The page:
A recent independent study conducted by Valisure Online Pharmacy sought to understand how capable ranitidine was of naturally producing NDMA. During the testing, Valisure simulated the conditions that ranitidine is exposed to in the human stomach to see how the ranitidine would react; namely, they mixed ranitidine with the gastric fluid and sodium nitrites that stimulate the digestion process. They found that when the ranitidine interacts with the gastric fluid and sodium nitrites found in the stomach, high amounts of NDMA are produced. In fact, when exposed to the simulated stomach conditions, the ranitidine produced approximately 304,500 nanograms (ng) of NDMA per tablet. This is an alarming amount of NDMA, considering the FDA-approved acceptable amount of NDMA intake is 96 ng per day.

Concerns about the molecular generation of NDMA associated with ranitidine have led to several recalls of ranitidine products.

In September 2019, there were voluntary recalls by Sandoz, Inc. and Apotex Corp. The Sandoz ranitidine recall involves 14 lots of prescription capsules, while the Apotex ranitidine recall involves all of its 75mg and 150mg over-the-counter capsules. Many of the Apotex capsules were labeled and sold by popular pharmacies Walgreens, Wal-Mart, and Rite-Aid.

In October 2019, numerous additional voluntary recalls have been announced. On October 23rd, it was announced the Dr. Reddy’s Laboratories Ltd and Sanofi would be recalling ranitidine products. The Dr. Reddy’s recall involves all prescription and over-the-counter capsules manufactured by the company, while Sanofi issued a recall of its over-the-counter ranitidine. On October 28th, it was announced that Perrigo Company, Novitium Pharma LLC, and Lannett Company, Inc. would be recalling ranitidine products as well due to the presence of NDMA. Perrigo Company is recalling all over-the- counter ranitidine tablets; Novitium Pharma is recalling all ranitidine hydrochloride capsules; and, the Lannett Company recall involves all lots of prescription ranitidine syrup.

While several recalls have already occurred, several other countries, including Canada, have taken further action by ordering complete recalls of all Zantac and ranitidine products.

In December 2019, the regulators for multiple global health organizations began testing samples of the type 2 diabetes drug metformin for NDMA contamination. As of December 5, 2019, there has been no metformin recall in the United States. The FDA said in a statement that it has not confirmed any NDMA contamination of metformin sold in the United States, but that any contamination detected beyond the acceptable daily intake limit will lead to recommended recalls. Singapore’s Health Sciences Authority announced on December 4 that is was recalling three metformin medications due NDMA contamination.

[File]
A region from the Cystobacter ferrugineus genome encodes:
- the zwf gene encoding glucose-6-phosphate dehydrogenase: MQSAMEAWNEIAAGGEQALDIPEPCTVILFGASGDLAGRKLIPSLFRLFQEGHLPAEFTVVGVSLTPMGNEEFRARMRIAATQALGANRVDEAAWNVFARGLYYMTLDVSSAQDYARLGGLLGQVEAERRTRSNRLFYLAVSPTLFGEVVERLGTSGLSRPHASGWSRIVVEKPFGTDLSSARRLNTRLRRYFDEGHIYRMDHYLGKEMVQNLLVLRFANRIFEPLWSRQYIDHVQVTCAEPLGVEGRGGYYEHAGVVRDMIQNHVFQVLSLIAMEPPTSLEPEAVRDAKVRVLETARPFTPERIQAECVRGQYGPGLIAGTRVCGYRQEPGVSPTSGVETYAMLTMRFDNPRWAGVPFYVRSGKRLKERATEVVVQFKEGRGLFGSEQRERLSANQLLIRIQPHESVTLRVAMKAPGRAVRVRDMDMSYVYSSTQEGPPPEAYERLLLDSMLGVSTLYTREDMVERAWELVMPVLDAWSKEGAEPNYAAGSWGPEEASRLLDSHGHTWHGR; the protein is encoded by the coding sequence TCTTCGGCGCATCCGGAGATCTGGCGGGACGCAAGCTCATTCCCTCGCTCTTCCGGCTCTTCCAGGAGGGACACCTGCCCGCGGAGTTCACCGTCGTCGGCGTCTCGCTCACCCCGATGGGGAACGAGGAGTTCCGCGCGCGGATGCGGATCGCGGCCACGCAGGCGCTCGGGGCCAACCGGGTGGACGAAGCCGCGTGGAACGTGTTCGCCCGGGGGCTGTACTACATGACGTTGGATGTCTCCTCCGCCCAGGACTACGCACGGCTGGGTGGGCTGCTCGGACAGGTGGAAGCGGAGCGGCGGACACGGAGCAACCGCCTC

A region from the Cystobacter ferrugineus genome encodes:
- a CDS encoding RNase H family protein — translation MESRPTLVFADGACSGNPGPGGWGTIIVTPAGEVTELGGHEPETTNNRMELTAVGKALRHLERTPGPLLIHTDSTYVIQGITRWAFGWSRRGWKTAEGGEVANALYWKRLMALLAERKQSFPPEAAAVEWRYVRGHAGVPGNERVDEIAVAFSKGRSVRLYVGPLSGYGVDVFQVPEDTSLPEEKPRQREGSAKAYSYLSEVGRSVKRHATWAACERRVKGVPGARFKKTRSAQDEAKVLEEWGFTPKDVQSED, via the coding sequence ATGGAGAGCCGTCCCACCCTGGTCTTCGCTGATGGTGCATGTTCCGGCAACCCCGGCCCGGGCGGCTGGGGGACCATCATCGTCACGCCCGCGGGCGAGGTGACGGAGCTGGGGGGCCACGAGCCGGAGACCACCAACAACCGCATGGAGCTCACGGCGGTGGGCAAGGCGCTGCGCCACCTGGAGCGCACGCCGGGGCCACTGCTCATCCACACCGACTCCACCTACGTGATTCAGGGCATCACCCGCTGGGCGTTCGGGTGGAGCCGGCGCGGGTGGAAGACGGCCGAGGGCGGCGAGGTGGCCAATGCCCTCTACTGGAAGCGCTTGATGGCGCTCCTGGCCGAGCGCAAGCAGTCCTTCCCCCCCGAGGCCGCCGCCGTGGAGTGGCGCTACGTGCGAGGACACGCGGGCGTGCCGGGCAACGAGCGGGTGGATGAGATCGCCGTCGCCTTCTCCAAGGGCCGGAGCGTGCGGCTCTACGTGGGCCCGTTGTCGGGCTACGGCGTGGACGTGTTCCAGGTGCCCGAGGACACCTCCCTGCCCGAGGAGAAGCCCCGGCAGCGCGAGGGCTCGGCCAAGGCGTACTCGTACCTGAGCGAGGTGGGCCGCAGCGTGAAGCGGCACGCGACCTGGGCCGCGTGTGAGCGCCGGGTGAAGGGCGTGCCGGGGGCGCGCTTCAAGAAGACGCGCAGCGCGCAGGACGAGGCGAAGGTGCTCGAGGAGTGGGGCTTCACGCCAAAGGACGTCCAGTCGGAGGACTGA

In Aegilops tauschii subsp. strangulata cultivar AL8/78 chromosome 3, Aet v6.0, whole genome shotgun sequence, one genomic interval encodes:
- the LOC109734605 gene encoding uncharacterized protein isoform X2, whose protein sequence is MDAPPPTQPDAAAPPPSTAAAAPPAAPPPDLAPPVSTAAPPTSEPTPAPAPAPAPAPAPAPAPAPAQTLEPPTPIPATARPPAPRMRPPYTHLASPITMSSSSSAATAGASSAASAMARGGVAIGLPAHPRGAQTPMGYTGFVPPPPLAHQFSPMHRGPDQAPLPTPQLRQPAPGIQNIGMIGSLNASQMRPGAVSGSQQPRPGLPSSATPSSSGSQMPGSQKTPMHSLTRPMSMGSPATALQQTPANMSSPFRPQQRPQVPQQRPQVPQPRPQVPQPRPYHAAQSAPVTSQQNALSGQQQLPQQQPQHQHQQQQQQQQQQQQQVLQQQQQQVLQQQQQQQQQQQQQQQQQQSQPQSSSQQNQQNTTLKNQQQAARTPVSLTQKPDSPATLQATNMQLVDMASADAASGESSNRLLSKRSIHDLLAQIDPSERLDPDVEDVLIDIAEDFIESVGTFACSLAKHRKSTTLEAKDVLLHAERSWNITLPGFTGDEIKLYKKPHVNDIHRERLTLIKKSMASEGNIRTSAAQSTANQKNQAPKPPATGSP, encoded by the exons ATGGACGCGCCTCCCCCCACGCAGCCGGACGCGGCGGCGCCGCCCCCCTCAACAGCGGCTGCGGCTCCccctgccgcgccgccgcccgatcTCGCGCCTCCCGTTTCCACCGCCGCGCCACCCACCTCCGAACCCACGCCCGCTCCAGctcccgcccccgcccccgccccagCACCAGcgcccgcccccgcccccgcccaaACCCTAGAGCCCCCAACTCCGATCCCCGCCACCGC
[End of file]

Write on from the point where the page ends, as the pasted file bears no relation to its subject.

Metformin is manufactured as a generic by multiple global pharmaceutical companies. Popular brand name drugs sold in the United States that contain metformin include Fortamet, Glucophage, Glucophage XR, Glumetza, and Riomet.

What Are the Effects?

NDMA can contaminate drinking water and humans often get NDMA exposure from consuming food or drink that was contaminated with NDMA. Exposure to NDMA in Valsartan can cause prostate cancer, lower esophageal cancer, non-hodgkins lymphoma, leukemia, multiple myeloma, colon, stomach, intestinal, or pancreatic cancer. Even small amounts of exposure can lead to liver damage. Exposure to NDMA in ranitidine has been linked to a number of cancers including stomach cancer, cancer in the small and large intestines, colorectal cancer, esophageal cancer, kidney cancer, bladder cancer, liver cancer, prostate cancer, pancreatic cancer, leukemia, non-hodgkin’s lymphoma, and multiple myeloma.

Classified as a Carcinogen

The EPA classifies NDMA as a B2 carcinogen, meaning it is a probable human carcinogen. B2 carcinogens do not have enough human data but have a sufficient amount of animal data to conclude that it’s a potential carcinogen. Many animal studies were done to test NDMA, and they found that various species, including rats and mice, developed tumors in the liver, respiratory tract, and blood vessels after exposure to NDMA. The U.S. Department of Health and Human Services believes that NDMA is “reasonably anticipated to be a human carcinogen.”

Contact GoldenbergLaw

If you or a loved one contracted cancer after taking Valsartan, ranitidine, or metformin, contact the dangerous drug attorneys at GoldenbergLaw. We are committed to promoting safety through accountability.